He’s not the Green Party’s Nader…and the IGPV is not “the Green Party,” either.

  39. paulie Post author

    Prop 14 has not been allowed to prove itself in practice yet. So let’s start slamming it before even giving it a chance!

    The idea has been shown to be bad in practice elsewhere. Why should we give it a chance before slamming it? How about dunking your head and a plugged in, running hair dryer in a bathtub full of water….are you going to slam it without trying it first?

  40. paulie Post author

    Gore-Lieberman ran a crappy campaign and their policies would have been just like Bush’s anyway.

    True.

    Nader gave many people an honest campaign to volunteer for where you didn’t have to hold your nose and vote for the so called lesser evil.

    So did Harry Browne.

  41. paulie Post author

    Washington Secretary of State Sam Reed wrote, after California adopted a nearly identical Top Two primary system in June, that the system “puts the voter in the driver’s seat.”

    He forgot to mention that it was a crash test vehicle with no seat belt or airbag.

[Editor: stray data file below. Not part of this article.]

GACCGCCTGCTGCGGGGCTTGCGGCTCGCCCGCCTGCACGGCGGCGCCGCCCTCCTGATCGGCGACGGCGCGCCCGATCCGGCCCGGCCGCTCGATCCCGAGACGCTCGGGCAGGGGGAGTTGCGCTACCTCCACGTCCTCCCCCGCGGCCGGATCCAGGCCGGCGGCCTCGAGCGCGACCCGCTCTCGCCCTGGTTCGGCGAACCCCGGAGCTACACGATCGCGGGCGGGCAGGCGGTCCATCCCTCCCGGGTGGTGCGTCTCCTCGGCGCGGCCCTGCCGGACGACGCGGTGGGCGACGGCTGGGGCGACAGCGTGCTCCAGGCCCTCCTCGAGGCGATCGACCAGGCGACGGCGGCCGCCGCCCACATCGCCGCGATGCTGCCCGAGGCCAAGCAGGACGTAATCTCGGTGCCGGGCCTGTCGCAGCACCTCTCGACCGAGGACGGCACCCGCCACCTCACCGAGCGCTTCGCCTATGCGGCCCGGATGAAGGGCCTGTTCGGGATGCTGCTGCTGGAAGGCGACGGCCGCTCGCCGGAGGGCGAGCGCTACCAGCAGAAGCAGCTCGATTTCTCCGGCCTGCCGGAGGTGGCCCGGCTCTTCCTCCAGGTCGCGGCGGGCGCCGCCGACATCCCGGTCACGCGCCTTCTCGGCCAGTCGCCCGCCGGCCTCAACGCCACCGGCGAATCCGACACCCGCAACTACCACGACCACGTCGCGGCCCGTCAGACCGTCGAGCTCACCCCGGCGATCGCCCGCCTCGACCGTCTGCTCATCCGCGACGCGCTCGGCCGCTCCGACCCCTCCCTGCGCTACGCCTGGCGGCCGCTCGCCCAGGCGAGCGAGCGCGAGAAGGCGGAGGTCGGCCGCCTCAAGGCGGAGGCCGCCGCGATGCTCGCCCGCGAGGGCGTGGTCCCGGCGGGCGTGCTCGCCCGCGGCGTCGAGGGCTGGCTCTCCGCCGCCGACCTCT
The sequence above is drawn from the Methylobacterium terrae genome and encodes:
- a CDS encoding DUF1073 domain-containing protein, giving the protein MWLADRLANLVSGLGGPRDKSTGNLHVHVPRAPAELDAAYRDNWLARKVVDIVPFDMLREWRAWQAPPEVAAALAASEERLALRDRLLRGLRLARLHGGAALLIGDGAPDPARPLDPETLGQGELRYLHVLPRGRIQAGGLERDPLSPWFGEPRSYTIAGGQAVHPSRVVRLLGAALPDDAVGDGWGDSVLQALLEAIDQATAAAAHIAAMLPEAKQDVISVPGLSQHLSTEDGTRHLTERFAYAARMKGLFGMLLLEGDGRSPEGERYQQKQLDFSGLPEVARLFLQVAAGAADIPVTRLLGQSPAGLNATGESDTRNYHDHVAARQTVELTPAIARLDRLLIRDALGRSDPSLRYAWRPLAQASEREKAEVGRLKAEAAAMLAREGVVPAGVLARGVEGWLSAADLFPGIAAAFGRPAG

A 2008 voter poll showed that 70.5 percent of voters preferred the Top Two method to the previous “pick-a-party” system.

    Not everything the majority prefers is a good idea. Lynch mobs are “majorities,” too.

  42. Erik G.

    “Nad” @21:

    You stated that, “The system you are arguing against is actually the same one you support, just under a different name!”

    Um…no, not actually. What Paulie refers to @39 is actually (mostly) what I’m talking about.

    See, I actually like the current primary system for a number of reasons. First and foremost, it does a fairly decent job of eliminating (largely) duplicant candidates.

    Secondly, it puts forth candidates that more or less are agreeable to a decent portion of the population. Disgruntled second-place finishers in primaries may well be better off running under a different party label or as an independent, but generally they wouldn’t pursue that option over an existing party primary if they’re not exceptionally different than their primary foes. I’ve always maintained that a few key factors, none of which have to do with ideology, prevent better ideology coalescing into parties (ballot access, debate access, plurality voting, gerrymandering, single-member districts, etc.).